Mentions: 232Th Series partitioning. The parent and supporting isotope in the natural Th decay series, 232Th (t1/2 = 1.4 × 1010 years), is not expected to undergo oxidation/reduction reactions under natural conditions at depth in the formation, but is nonetheless particle reactive and insoluble in environmental waters and brines (Melson et al. 2012). Accordingly, we observed exceedingly low concentrations of 232Th in unfiltered Marcellus Shale produced fluids. However, the decay of 232Th produces highly soluble divalent alkaline earth 228Ra (t1/2 = 5.75 years), which has likely been in radioactive secular equilibrium (steady-state) with 232Th for many millions of years (Gonneea et al. 2008). As a result, produced fluids are enriched in 228Ra (relative to 232Th), which is highly soluble in the high-salt-content brines that describe produced fluids. 228Ra decays by beta emission to short-lived 228Ac (actinium-228; t1/2 = 6.15 hr), which likely forms insoluble complexes and quickly adsorbs to mineral surfaces at depth—and decays rapidly to form highly insoluble alpha-particle–emitting radionuclide 228Th (t1/2 = 1.91 years) (Hammond et al. 1988). Similar to other Th isotopes, 228Th is insoluble in interstitial fluids of shale formations, and its concentration is also low in produced fluids as they emerge from depth. Notably, the large difference in solubility between 228Ra and 228Th gives rise to a chronometer that has the potential to determine the time when fluids were extracted from the Marcellus Shale (for more information, see Supplemental Material, “Expanded methods, Thorium-228 ingrowth”). As 228Th ingrows at a rate related to its half-life, its decay product 224Ra (t1/2 = 3.63 days), rapidly ingrows to steady-state radioactive equilibrium. Rapid ingrowth of 224Ra is followed by a series of short-lived radioactive decay products that ultimately decay to stable 208Pb (Figure 1). Within this series of relatively short-lived decay products, gaseous 220Rn (t1/2 = 55.6 sec) presents a potential challenge to modeling expected increases in total radioactivity resulting from radioactive ingrowth processes. In contrast, because the half-life of 220Rn is so short, migration beyond the immediate vicinity of nuclear formation is likely minimal and disequilibrium is not expected. Thus, in this decay series, the modeled total 228Ra-supported radioactivity concentration in produced fluids has the potential to increase to a maximum within 5 years of extraction from the shale formation, followed by a decrease determined by the half-life of 228Ra (t1/2 = 5.75 years) (Figure 4A,B). This suggests that inclusion of the ingrowth and decay of 228Ra decay products (particularly 228Th) is important for development of appropriate liquid waste management.

Bottom Line: However, natural radioactivity found in the large volumes of "produced fluids" generated by these technologies is emerging as an international environmental health concern.Specifically, we examined the use of high-purity germanium gamma spectrometry and isotope dilution alpha spectrometry to quantitate NORM.Accurate predictions of radioactivity concentrations are critical for estimating doses to potentially exposed individuals and the surrounding environment.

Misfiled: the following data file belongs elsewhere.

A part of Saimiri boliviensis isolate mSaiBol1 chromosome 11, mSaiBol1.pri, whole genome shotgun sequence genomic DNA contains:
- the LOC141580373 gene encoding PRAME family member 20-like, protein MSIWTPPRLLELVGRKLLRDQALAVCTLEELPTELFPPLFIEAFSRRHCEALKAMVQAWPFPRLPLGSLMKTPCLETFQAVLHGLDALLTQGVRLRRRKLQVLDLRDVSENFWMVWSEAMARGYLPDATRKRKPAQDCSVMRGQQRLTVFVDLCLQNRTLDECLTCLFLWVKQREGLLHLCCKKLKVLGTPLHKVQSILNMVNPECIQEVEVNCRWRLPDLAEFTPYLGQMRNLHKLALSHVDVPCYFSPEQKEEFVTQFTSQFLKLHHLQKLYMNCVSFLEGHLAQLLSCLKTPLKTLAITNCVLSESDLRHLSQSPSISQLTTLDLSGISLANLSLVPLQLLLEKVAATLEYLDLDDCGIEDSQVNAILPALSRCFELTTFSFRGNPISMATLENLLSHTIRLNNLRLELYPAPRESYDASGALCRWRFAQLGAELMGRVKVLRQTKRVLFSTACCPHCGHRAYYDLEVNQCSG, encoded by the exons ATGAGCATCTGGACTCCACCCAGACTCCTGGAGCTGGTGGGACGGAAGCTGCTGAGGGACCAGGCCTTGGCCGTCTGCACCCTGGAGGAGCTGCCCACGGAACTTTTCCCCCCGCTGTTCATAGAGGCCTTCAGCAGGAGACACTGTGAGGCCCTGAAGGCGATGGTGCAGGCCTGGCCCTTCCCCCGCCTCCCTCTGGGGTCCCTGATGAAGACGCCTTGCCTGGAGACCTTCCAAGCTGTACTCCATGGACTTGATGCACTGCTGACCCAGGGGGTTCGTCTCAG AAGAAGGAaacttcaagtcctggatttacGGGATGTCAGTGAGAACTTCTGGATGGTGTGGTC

View Article: PubMed Central - PubMed

Affiliation: Interdisciplinary Human Toxicology Program, University of Iowa, Iowa City, Iowa, USA.

ABSTRACT

Background: The economic value of unconventional natural gas resources has stimulated rapid globalization of horizontal drilling and hydraulic fracturing. However, natural radioactivity found in the large volumes of "produced fluids" generated by these technologies is emerging as an international environmental health concern. Current assessments of the radioactivity concentration in liquid wastes focus on a single element-radium. However, the use of radium alone to predict radioactivity concentrations can greatly underestimate total levels.

Objective: We investigated the contribution to radioactivity concentrations from naturally occurring radioactive materials (NORM), including uranium, thorium, actinium, radium, lead, bismuth, and polonium isotopes, to the total radioactivity of hydraulic fracturing wastes.

Methods: For this study we used established methods and developed new methods designed to quantitate NORM of public health concern that may be enriched in complex brines from hydraulic fracturing wastes. Specifically, we examined the use of high-purity germanium gamma spectrometry and isotope dilution alpha spectrometry to quantitate NORM.

Results: We observed that radium decay products were initially absent from produced fluids due to differences in solubility. However, in systems closed to the release of gaseous radon, our model predicted that decay products will begin to ingrow immediately and (under these closed-system conditions) can contribute to an increase in the total radioactivity for more than 100 years.

Conclusions: Accurate predictions of radioactivity concentrations are critical for estimating doses to potentially exposed individuals and the surrounding environment. These predictions must include an understanding of the geochemistry, decay properties, and ingrowth kinetics of radium and its decay product radionuclides.

No MeSH data available.


Related in: MedlinePlus